The idea was developed at the University of Canterbury by Dr Zuzhen (Sean) Ji, Dr Dirk Pons (CPEng, FEngNZ), and Dr John Pearse. 

    'We approached this from a different direction, by adopting a public health perspective of quality of life from the World Health Organisation (WHO) disability index (WHODAS). The WHODAS is a simple questionnaire that gets people to rate how their future quality of life, e.g. in retirement, might be adversely affected by hearing loss and other chronic conditions.

    'We have then changed the risk assessment process to accommodate this, by creating two consequence scales. One is for safety (e.g. immediate accident outcomes), and the other is for health (e.g. chronic or future harm outcomes). We harmonised the scales, hence that word in the title. As a result, the new risk assessment can accommodate both types of occupational harm.

    'A visual summary follows. Note the two scales below for consequence. You will note that the consequence values range from [2...500] - this is key. Also we found inconsistencies in the commonly used likelihood scale, and now propose that [0.1, 1, 2, 4, 6, 10] is better. 


    Figure: Risk matrix for combined safety and accident scales.

    'We also address the question of RISK APPETITE, which is the organisational response to hazards. In practical terms, these are represented by the colours [green, yellow, red, purple, grey] in the risk matrix. We propose a specific allocation as shown above. We recommend that consistent scales and colours be used within any one organisation. This is necessary so that risks can be compared.

    'We also recommend the following organisational actions for the risk appetite colours.

    DQL score

    (C x L)

    Severity of harm (Color in risk matrix, see Figure 8)

    Description of treatment


    Authority for continued operation


    DQL> 1000



    Immediate intermission must be undertaken. Ensure preventions and recoveries are adequate and can manage the risk in the future operations.

    Board members

    CEO must report and advise solutions to Board members under urgency.

    120 < DQL < 1000


    Unacceptable risk.

    Cease operations immediately until risk has been minimized. Ensure preventions and recoveries are sufficient and it is possible to manage the risk in the future operations.

    Board, and CEO

    CEO need to report and advice solutions to Board as soon as practicable.

    60 <


    < 120


    Urgent treatment.

    Urgent treatment required. Operations proceed with caution and ongoing monitoring of risk

    Technical manager

    Technical manager to advise CEO as soon as possible, and report regularly on status of the risk and its treatment.

    10 <


    < 60


    Consider treatment.

    Implement treatment in a reasonable time period. Continue the operations with caution. Monitor the risk in case it becomes worse.

    Team leader

    Team leader to report regularly to Technical manager on the risk and the progress of the treatment plan.

    0 <


    < 10


    Not necessary to have special treatment.

    No special treatment required. Continue the operations with ongoing monitoring of the efficacy of existing preventions.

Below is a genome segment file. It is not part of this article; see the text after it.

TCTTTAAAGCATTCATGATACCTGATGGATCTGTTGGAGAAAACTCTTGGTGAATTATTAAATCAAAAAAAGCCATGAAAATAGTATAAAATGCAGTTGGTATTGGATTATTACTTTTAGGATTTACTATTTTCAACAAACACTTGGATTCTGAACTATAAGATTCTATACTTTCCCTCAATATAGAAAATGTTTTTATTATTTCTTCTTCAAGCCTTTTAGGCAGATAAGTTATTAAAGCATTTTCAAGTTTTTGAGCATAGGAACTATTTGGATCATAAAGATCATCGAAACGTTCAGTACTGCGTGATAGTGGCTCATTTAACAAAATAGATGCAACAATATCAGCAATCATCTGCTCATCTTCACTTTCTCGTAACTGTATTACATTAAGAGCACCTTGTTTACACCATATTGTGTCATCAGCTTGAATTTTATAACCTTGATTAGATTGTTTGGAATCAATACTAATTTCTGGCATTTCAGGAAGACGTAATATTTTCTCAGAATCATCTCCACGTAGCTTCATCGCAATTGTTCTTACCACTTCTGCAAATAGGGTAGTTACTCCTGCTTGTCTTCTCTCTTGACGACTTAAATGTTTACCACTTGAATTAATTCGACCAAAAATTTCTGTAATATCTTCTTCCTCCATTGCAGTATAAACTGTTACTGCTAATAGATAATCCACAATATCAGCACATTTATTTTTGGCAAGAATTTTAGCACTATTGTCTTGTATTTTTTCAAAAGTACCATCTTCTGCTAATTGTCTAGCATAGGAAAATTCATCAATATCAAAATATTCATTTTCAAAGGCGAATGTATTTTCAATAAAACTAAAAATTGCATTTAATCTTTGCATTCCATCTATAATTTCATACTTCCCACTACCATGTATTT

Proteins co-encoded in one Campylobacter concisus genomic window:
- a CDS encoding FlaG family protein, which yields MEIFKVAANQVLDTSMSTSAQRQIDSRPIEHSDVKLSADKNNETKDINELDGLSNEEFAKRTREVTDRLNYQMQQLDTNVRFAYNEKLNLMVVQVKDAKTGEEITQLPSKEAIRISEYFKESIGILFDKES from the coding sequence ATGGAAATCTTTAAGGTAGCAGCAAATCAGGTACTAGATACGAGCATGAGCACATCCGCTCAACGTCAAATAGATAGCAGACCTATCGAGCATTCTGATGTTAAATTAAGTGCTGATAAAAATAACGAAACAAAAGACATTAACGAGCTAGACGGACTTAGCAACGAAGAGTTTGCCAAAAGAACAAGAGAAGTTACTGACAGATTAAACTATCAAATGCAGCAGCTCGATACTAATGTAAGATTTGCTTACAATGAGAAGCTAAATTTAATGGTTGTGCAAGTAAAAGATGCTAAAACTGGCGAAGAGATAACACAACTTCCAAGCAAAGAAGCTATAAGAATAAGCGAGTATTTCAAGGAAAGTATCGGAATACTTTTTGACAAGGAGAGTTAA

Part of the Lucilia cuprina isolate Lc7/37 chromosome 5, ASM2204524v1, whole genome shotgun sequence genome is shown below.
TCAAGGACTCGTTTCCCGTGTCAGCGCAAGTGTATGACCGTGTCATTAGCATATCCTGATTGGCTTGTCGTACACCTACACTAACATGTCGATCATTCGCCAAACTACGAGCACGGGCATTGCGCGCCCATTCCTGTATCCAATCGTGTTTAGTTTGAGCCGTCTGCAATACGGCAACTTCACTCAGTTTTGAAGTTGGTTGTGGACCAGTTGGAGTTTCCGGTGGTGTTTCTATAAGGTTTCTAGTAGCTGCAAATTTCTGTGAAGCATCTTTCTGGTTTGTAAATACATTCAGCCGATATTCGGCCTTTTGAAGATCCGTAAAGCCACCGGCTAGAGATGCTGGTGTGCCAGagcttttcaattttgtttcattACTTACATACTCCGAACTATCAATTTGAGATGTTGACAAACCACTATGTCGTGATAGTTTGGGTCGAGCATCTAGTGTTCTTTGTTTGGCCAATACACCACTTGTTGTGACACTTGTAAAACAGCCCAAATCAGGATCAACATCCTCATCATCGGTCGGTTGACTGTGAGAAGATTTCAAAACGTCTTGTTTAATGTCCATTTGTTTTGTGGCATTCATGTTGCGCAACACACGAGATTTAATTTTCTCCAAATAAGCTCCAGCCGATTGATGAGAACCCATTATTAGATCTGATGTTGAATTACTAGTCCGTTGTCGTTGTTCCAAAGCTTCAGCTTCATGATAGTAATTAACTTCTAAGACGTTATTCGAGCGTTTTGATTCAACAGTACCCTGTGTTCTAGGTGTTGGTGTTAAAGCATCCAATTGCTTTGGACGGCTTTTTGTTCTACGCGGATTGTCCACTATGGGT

Staff to report regularly to Team leader on the state of this risk.


    'When we applied this new method to a case study (bakery operations),  merely including the chronic harm scale appeared to be sufficient to elicit a more detailed consideration of hazards for chronic harm. This suggests that people are not insensitive to chronic harm hazards, but benefit from having a framework in which to communicate them.'

    What has been achieved? The result is a comprehensive risk assessment method with consideration of safety accidents and chronic health issues. This has the potential to benefit industry by making chronic harm more visible and hence more preventable.

    Implications for practitioners: Practitioners will be familiar with hearing loss and other long-term health outcomes of their place of work. In applying the method proposed here, practitioners are recommended to give regard to any widely accepted thresholds and heuristics for safe levels and durations for the various occupational hazards. This type of information is commonly available from the national H&S regulator or safety institutions.

    Download the paper:

    The paper is *open access* which means it is free to download, copy, use, and adapt.

    This  paper has been made open access by funding provided by the University of Canterbury, in the interests of disseminating research findings into our communities. 

  • 2021-02-12 15:13 | Anonymous

    Farmers are being advised to buckle up after an analysis of vehicle-related fatalities found that nearly half those that occur on farms could have been avoided if a seatbelt was being used.

    The data revealed that not wearing seatbelts while on the job was the largest single factor contributing to fatal work-related incidents.

    The analysis coincides with the launch of a new side-by-side vehicle simulator which will spend the next six months travelling New Zealand’s agricultural Fieldays and featuring in the FMG Young Farmer of the Year competition.

    Read the full media release here:  WORKSAFE MEDIA RELEASE

  • 2021-02-10 17:35 | Anonymous

    The video of the Recontextualising Safety in Design that was presenteted by Russell McMullan from the City Rail Link is now available to members.

    To access it, please log in to this website and look under MEMBERS where the member-only content is hosted.  Look under VIDEOS

  • 2021-01-15 15:31 | Anonymous

    Stuart Wright, our Ex-Officio committee member from Worksafe sent a message this morning to alert us to new content on the WORKSAFE website:

    Keeping workers safe with machine lockouts 

    "This guidance advises small to medium PCBUs how to use lockouts to safely isolate and de-energise the parts of machinery that could cause harm to workers when servicing this machinery."

    To see their guidance follow this link:  Keeping workers safe with machine lockouts.

    We welcome the effort by WORKSAFE to provide guidance, however we would like to remind everyone that lockout procedures are administrative controls, and they rely heavily on people adhering to procedures. We know sometimes they don't; The NZSSE therefore recommends, where at all possible, engineering controls or controls higher up on the Hierarchy of Control to reduce the risk further . (Higher up on the Hierarchy of Controls are typically more reliable.)

  • 2020-09-14 07:50 | Anonymous

    With the upcoming Webinar to be hosted the following is some really good background information about the DHR process.